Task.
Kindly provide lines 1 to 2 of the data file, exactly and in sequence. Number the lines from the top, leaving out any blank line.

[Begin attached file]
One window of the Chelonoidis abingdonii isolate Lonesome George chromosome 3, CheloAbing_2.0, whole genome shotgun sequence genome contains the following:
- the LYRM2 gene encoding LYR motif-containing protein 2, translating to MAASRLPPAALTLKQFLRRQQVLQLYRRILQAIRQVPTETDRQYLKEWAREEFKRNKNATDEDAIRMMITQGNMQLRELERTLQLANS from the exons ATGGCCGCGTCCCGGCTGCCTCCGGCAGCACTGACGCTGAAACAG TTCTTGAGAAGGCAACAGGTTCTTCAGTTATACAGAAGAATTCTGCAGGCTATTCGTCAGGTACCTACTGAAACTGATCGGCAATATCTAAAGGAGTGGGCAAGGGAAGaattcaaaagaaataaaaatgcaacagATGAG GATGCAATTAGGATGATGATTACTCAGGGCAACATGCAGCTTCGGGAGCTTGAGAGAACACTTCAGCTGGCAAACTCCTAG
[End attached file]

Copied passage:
One window of the Chelonoidis abingdonii isolate Lonesome George chromosome 3, CheloAbing_2.0, whole genome shotgun sequence genome contains the following:
- the LYRM2 gene encoding LYR motif-containing protein 2, translating to MAASRLPPAALTLKQFLRRQQVLQLYRRILQAIRQVPTETDRQYLKEWAREEFKRNKNATDEDAIRMMITQGNMQLRELERTLQLANS from the exons ATGGCCGCGTCCCGGCTGCCTCCGGCAGCACTGACGCTGAAACAG TTCTTGAGAAGGCAACAGGTTCTTCAGTTATACAGAAGAATTCTGCAGGCTATTCGTCAGGTACCTACTGAAACTGATCGGCAATATCTAAAGGAGTGGGCAAGGGAAGaattcaaaagaaataaaaatgcaacagATGAG GATGCAATTAGGATGATGATTACTCAGGGCAACATGCAGCTTCGGGAGCTTGAGAGAACACTTCAGCTGGCAAACTCCTAG